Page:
So far, I love not having to think about meal planning and typing out shopping lists for myself. Plus, having a grocery list that is organized by the store departments is also a time saver. I also enjoy the less than 10 minute breakfasts and lunches. I don't mind spending up to an hour on dinner, but I don't have much time for lunch and breakfast. While the recipes aren't as "foodie" and adventurous as Sunbasket, they are still solidly tasty and healthy and I learned about gluten free microwaveable chocolate chip banana bread mug muffins (life-changing.) They also allowed a new feature where you can add your own favorite recipes (from outside the app). I haven't done this yet, but I certainly have a few sunbasket ones I'd like to add. Did I mention how much I don't want to think and worry about food until it's time to eat it? This app is the best for that. Too bad it can't do the grocery shopping for me - but fear not, grocery delivery is the next time-saving thing I'm going to look into because I work 6.5 hours a day and I have a book in need of big picture, character arc and prose edits. Time Time Time.



Another thing I'd prefer not to have to think about. Exercise. Are you sensing a pattern here? That I don't want to think? It's not that I don't, it's just that I don't view the world in black and white terms, so literally everything becomes worthy of serious consideration and contemplation, even when it's not. There are certain things that are just better off when they're done and over with, like exercise. When you think too much about something, that probably means you aren't doing it...at least that is the way I operate. Anyway, my sleep got disrupted by the new puppy last spring, I fell off the exercise bandwagon and my pants stopped fitting. You can read about that here. The Kayla Itsines sweat app helped me construct a week of low intensity cardio sessions (3x, 35 minutes a go) and strength training sessions (3x, 28 minutes a go). Before I got halfway through the program, my pants fit again. When I finished the 12 week program I had some seriously nice toned muscles going on, especially in the mid-section. The sweat app is challenging and I love the way it motivates me to get the job done. It was worth the $19.99/month (if you pay the yearly cost upfront, it's even cheaper) -which costs less than 30 minutes with a personal trainer; the mental and physcial results are worth it.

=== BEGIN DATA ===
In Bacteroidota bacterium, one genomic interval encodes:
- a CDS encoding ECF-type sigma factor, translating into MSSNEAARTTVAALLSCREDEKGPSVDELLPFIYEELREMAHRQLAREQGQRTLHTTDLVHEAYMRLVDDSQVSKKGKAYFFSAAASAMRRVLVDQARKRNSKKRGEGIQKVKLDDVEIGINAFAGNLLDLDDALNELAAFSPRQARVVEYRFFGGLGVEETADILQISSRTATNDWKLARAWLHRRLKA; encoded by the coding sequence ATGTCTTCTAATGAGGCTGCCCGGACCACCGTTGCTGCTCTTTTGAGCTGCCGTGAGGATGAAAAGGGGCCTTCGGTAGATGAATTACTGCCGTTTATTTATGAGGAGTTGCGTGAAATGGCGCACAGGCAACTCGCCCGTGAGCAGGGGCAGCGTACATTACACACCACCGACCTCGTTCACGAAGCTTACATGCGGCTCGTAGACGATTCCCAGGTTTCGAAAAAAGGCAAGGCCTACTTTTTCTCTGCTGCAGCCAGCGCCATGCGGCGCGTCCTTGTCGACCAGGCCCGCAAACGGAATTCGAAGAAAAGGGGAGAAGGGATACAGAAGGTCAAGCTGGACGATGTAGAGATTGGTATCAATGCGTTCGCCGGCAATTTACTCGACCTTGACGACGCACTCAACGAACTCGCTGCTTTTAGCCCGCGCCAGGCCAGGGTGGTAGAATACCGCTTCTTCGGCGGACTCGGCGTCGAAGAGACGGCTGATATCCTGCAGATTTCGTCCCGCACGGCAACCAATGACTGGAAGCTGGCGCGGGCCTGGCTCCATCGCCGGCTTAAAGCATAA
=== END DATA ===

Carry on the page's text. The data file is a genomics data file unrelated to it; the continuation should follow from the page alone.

Unfortunately I'm currently on a fertility drug regimen, and the side effects are low energy, mood swings, hot flashes, flatulence (sexy!), and headaches. I'm tired and headache-y all the time and I don't even have the energy to care that I can't work out right now. I just sort of go about my days like a farty slug with a migraine, so I suspended my subscription to Sweat, but you can be sure that I will resume Sweat when I start feeling better. I'll probably need to soon, as after a month and a half of very, very intermittent exercise, my pants are getting tight again! UGH THE STRUGGLE IS SO VERY REAL.



How many times have you gone to your OB GYN...or any doctor really, and they've asked you, "when was your last period?" Come on. Like I wanna remember that anniversary. Like I even have a special portion of my brain reserved for that. Like I have my stuff together enough. None of these things. I can inside joke about Family Guy and Archer all day long, be haunted by a SS05 Chloe seersucker suit, but remember the date of my last period? No. Thank God there's an app for that. This was the first app I got when I got a smart phone in 2011, and I always pull it up at the doctor's. Glow also tracks symptoms in case you are trying to self diagnose stuff and/or need help learning approximately what days to avoid/gun for sex depending on your babymakin' goals. So yeah, it's an invaluable tool and it's free.


When we bought our new home in....2015? (I'm the worst at remembering personally significant dates), we made a lot of upfront renovations that didn't seem very sexy to me at the time, i.e. leveling floors, re-wiring light switches. I can't think of anything more boring and terrifying than electrical work. maybe plumbing. idk. We got Lutron and I didn't realize it at the time, but after it was installed...lights, three floors down could be turned off with your phone...while you are laying in bed. (!!!!!!!!!) Then in 2017, we got an Alexa and we could turn lights off, by telling Alexa to do it....without our phone, while laying in bed with a pillow shoved in our eyes - this is something that has become radically more important to me these last couple months due to my hormonally induced laziness.